Valosin-containing protein (VCP, also called p97) is an essential and highly conserved adenosine triphosphate-dependent chaperone implicated in a wide range of cellular processes in eukaryotes, and mild VCP mutations can cause severe neurodegenerative disease. Here we show that mammalian VCP is trimethylated on Lys315 in a variety of cell lines and tissues, and that the previously uncharacterized protein METTL21D (denoted here as VCP lysine methyltransferase, VCP-KMT) is the responsible enzyme. VCP methylation was abolished in three human VCP-KMT knockout cell lines generated with zinc-finger nucleases. Interestingly, VCP-KMT was recently reported to promote tumour metastasis, and indeed, VCP-KMT-deficient cells displayed reduced growth rate, migration and invasive potential. Finally, we present data indicating that VCP-KMT, calmodulin-lysine methyltransferase and eight uncharacterized proteins together constitute a novel human protein methyltransferase family. The present work provides new insights on protein methylation and its links to human disease.
Protein methyltransferases (MTases) modify a wide range of cellular proteins, with lysine and arginine being the predominant acceptor sites1. Protein methylation can be dynamic and serve regulatory purposes, or it can be static and function as an expansion of the amino-acid repertoire. Most MTases use S-adenosyl methionine (SAM) as methyl donor, and the human genome encodes over 200 putative SAM-dependent MTases, most of which remain uncharacterized2. The majority of these MTases belongs to either the SET domain family or to the seven β-strand superfamily, also designated 'Class I MTases'2,3. Most characterized lysine-specific MTases are SET domain proteins acting primarily on histones, but a few lysine-specific protein MTases have also been found in Class I. In humans, these are the histone-specific MTase DOT1L3 and the calmodulin-specific MTase CaM-KMT4; in addition, human METTL10 is a likely ortholog of yeast See1, which methylates elongation factor 1A5. The MTases responsible for many lysine methylations remain elusive6, and some are likely to be found among the numerous uncharacterized Class I MTases.
Valosin-containing protein (VCP) is an abundant, essential and highly conserved AAA+ protein (ATPase associated with various cellular activities) found in all eukaryotes7. It contains two ATPase domains, denoted D1 and D2, which form two stacked rings around a central pore in the homohexameric quaternary structure8. VCP is involved in a wide range of biological processes, such as cell cycle regulation, membrane fusion, autophagy and ubiquitin-mediated protein degradation, which may be explained by its ability to act as an adenosine triphosphate (ATP)-dependent chaperone7,9. Certain mutations that only modestly affect the biochemical activity of VCP cause the severe autosomal dominant disorder Inclusion body myopathy with early-onset Paget disease and/or frontotemporal dementia10, underscoring the importance of fine-tuning of VCP function in humans.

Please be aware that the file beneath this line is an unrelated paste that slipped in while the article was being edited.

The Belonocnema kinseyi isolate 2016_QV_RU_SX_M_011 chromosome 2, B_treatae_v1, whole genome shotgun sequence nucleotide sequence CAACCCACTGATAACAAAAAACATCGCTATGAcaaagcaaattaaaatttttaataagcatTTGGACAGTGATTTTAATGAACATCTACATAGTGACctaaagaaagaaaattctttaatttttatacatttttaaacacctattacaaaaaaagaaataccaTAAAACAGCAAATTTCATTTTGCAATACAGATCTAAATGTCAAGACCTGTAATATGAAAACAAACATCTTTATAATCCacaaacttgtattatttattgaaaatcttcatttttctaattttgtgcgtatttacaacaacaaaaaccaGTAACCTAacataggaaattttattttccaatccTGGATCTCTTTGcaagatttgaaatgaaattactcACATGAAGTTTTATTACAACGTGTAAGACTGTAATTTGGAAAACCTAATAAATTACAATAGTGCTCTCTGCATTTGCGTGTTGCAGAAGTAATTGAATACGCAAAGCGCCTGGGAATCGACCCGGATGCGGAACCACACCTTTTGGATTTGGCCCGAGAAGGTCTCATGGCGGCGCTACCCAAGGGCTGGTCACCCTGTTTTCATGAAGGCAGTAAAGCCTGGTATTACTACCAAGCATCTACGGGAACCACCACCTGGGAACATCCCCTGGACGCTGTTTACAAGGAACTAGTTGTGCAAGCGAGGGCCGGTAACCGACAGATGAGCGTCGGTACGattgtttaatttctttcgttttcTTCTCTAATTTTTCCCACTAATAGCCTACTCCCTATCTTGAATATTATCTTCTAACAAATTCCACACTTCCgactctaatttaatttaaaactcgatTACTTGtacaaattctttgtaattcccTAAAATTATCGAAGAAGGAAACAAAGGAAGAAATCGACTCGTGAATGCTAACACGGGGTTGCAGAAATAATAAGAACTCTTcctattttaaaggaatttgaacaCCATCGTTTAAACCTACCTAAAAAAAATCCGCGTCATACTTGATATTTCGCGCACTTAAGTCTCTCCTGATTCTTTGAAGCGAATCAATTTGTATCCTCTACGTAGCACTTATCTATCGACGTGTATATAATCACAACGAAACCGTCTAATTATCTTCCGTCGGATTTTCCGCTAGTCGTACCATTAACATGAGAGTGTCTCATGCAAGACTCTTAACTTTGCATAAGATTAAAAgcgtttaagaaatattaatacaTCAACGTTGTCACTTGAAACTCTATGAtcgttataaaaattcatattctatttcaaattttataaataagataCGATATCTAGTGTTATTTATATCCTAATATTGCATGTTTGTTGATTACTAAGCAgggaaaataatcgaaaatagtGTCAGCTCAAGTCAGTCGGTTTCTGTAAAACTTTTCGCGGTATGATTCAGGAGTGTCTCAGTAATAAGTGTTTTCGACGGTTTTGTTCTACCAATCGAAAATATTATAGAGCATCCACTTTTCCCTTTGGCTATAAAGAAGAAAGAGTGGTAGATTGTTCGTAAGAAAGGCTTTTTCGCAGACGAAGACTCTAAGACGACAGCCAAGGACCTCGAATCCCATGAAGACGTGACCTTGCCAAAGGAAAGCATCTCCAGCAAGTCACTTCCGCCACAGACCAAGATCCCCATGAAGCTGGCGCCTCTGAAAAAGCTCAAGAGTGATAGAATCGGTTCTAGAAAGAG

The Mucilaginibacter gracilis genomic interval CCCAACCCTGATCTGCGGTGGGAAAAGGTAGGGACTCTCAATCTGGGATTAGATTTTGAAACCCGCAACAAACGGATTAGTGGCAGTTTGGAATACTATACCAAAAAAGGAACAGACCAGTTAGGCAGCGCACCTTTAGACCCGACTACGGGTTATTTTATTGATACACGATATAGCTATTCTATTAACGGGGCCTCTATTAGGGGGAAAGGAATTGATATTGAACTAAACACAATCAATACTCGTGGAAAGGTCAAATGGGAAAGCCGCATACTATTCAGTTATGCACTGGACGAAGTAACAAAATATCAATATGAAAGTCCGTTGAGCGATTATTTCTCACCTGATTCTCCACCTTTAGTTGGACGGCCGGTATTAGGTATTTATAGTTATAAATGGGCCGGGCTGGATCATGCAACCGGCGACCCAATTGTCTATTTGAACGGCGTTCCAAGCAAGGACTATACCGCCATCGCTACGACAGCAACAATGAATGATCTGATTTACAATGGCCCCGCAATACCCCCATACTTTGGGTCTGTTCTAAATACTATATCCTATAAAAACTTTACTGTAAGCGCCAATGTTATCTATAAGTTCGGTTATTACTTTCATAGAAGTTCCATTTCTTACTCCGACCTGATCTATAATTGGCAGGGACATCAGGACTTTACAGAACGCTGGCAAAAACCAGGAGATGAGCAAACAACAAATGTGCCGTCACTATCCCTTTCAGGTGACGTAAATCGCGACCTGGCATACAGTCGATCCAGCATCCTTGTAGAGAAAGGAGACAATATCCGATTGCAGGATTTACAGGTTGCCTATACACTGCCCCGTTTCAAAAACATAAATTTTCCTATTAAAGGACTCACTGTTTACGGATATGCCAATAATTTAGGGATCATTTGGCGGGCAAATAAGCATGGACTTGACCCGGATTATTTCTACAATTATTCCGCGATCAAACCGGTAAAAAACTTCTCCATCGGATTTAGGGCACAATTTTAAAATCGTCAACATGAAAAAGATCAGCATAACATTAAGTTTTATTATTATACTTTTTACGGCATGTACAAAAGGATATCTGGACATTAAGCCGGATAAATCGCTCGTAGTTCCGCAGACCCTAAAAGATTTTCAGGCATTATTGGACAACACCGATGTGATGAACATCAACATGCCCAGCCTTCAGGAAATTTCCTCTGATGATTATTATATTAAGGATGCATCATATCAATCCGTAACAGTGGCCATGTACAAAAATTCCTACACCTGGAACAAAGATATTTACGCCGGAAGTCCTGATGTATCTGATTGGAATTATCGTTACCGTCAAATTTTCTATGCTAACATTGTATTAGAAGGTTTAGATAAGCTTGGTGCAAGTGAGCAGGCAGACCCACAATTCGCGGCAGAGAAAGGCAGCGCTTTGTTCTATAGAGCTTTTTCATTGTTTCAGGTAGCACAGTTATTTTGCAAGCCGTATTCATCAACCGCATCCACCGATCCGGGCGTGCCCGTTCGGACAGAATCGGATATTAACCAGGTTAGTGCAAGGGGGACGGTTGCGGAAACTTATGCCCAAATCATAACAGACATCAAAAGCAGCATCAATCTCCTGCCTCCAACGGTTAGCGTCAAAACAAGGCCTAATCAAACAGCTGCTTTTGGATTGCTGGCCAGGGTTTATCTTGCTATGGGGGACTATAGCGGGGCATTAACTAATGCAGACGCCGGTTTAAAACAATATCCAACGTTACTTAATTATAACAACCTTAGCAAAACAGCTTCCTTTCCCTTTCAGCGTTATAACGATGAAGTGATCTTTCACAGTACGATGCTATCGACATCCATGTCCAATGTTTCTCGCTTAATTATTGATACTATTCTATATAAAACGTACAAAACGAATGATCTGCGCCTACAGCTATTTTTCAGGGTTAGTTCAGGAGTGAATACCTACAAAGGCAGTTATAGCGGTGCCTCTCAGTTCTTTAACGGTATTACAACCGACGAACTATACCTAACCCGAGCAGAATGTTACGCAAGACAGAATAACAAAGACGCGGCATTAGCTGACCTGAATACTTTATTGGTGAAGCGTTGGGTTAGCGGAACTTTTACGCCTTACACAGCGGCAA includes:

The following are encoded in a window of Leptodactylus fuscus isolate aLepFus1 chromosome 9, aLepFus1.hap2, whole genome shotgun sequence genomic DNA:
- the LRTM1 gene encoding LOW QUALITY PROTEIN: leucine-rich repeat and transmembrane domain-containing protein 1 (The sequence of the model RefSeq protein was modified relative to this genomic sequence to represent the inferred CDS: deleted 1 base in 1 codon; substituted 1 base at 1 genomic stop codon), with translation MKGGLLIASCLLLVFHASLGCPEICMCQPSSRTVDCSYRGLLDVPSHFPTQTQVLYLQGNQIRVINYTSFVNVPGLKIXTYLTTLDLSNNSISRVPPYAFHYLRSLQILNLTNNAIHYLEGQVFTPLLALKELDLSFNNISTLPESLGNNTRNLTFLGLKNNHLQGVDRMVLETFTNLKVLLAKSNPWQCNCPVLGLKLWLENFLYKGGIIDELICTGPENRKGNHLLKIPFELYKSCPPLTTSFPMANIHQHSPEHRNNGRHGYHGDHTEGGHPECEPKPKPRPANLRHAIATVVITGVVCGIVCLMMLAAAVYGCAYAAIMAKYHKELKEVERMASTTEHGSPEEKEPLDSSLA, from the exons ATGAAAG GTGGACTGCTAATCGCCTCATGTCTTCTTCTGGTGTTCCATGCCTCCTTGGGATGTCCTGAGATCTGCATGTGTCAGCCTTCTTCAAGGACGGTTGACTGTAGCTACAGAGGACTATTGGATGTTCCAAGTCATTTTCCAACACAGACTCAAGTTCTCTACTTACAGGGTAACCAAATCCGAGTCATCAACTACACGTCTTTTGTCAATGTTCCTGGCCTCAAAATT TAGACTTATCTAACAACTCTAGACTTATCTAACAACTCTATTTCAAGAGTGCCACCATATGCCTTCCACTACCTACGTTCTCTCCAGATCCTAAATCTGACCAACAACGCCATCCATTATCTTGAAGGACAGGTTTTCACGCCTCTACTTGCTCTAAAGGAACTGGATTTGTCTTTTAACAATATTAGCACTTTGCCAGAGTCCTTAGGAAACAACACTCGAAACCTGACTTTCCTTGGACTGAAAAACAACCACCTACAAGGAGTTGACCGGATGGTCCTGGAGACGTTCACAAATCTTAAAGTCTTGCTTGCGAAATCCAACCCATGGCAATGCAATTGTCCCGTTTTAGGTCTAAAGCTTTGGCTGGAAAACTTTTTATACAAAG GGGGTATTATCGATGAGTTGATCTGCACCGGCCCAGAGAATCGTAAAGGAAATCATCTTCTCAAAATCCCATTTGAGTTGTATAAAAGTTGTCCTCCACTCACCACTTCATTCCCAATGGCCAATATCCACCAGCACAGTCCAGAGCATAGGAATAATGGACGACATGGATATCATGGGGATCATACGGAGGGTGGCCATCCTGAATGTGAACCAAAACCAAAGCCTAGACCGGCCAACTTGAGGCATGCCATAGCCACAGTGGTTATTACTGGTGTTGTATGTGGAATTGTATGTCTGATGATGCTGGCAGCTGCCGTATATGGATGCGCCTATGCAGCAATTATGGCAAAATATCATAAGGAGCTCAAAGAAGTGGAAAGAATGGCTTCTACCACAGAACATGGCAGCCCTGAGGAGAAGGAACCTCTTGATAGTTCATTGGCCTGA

Here we show that the putative human Class I MTase METTL21D specifically catalyses the trimethylation of Lys315 in VCP in vitro, and the enzyme was thus named VCP-lysine methyltransferase (VCP-KMT). Moreover, this previously unknown VCP modification is present in mouse tissues and human cell lines, and was abolished in the latter by zinc-finger nuclease-mediated VCP-KMT disruption. VCP-KMT was in a recent study found to be a promoter of tumour metastasis11, and accordingly, VCP-KMT-deficient cells showed reduced proliferation, migration and invasive potential. Finally, a combination of biochemical and bioinformatics analyses indicates that VCP-KMT belongs to a novel human protein MTase family with ten members, of which the majority seems to be lysine-specific.
Bioinformatics analysis of METTL21D
During our efforts to define the function of the putative human macromolecular demethylase ALKBH6, we identified the putative Class I MTase METTL21D as a potential binding partner in a yeast two-hybrid screen (S.K., E.D., P.Ø.F., unpublished observation). Although ALKBH6 was not confirmed as an interaction partner of METTL21D in a reciprocal yeast two-hybrid screen or pull-down experiments, we undertook a functional characterization of this MTase.
Human METTL21D belongs to a small subfamily of four highly homologous (30–50% sequence identity) uncharacterized putative MTases, designated METTL21A-METTL21D. To identify orthologs of METTL21D, we used BLAST searches to detect proteins that were highly such as METTL21D, but showed a substantially lower similarity to METTL21A, METTL21B and METTL21C. Plausible orthologs of METTL21D are found in a wide range of multicellular eukaryotes, but show a rather scattered distribution. Vertebrates, plants, nematodes and green algae all have a METTL21D ortholog, whereas such proteins are absent in the majority of fungi and insects, such as the model organisms Saccharomyces cerevisiae and Drosophila melanogaster. Class I MTases contain a Rossmann-fold-like bundle of seven β-strands and display four characteristic conserved sequence motifs denoted I, Post I, II and III12. A sequence alignment of putative METTL21D orthologs indicates the presence of the characteristic core motifs, and secondary structure prediction further indicates a topology of an archetypical Class I MTase core domain with an added N-terminal elongation harbouring three short β-strands (Fig. 1a). This initial bioinformatics analysis consolidates METTL21D as a member of the seven β-strand MTase family, and indicates that this enzyme is present in a wide range of multicellular eukaryotes.